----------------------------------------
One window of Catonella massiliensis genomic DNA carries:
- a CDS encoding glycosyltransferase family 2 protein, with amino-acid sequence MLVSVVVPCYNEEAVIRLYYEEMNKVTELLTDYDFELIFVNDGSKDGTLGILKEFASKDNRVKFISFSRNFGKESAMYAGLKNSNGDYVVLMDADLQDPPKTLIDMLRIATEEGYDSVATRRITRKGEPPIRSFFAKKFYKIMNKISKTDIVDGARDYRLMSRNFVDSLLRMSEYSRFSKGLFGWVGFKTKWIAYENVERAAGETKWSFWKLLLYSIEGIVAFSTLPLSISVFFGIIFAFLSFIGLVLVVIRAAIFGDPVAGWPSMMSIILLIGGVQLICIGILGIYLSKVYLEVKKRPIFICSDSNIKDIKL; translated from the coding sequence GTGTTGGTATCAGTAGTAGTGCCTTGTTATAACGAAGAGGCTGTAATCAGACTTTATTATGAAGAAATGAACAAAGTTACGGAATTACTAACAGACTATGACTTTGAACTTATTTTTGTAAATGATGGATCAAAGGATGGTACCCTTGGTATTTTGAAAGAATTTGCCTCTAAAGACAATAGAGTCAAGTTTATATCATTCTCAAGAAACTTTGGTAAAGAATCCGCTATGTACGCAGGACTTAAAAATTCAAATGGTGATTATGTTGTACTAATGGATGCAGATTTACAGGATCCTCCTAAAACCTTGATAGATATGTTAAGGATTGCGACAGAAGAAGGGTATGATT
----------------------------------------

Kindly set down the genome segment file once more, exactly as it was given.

One window of Catonella massiliensis genomic DNA carries:
- a CDS encoding glycosyltransferase family 2 protein, with amino-acid sequence MLVSVVVPCYNEEAVIRLYYEEMNKVTELLTDYDFELIFVNDGSKDGTLGILKEFASKDNRVKFISFSRNFGKESAMYAGLKNSNGDYVVLMDADLQDPPKTLIDMLRIATEEGYDSVATRRITRKGEPPIRSFFAKKFYKIMNKISKTDIVDGARDYRLMSRNFVDSLLRMSEYSRFSKGLFGWVGFKTKWIAYENVERAAGETKWSFWKLLLYSIEGIVAFSTLPLSISVFFGIIFAFLSFIGLVLVVIRAAIFGDPVAGWPSMMSIILLIGGVQLICIGILGIYLSKVYLEVKKRPIFICSDSNIKDIKL; translated from the coding sequence GTGTTGGTATCAGTAGTAGTGCCTTGTTATAACGAAGAGGCTGTAATCAGACTTTATTATGAAGAAATGAACAAAGTTACGGAATTACTAACAGACTATGACTTTGAACTTATTTTTGTAAATGATGGATCAAAGGATGGTACCCTTGGTATTTTGAAAGAATTTGCCTCTAAAGACAATAGAGTCAAGTTTATATCATTCTCAAGAAACTTTGGTAAAGAATCCGCTATGTACGCAGGACTTAAAAATTCAAATGGTGATTATGTTGTACTAATGGATGCAGATTTACAGGATCCTCCTAAAACCTTGATAGATATGTTAAGGATTGCGACAGAAGAAGGGTATGATT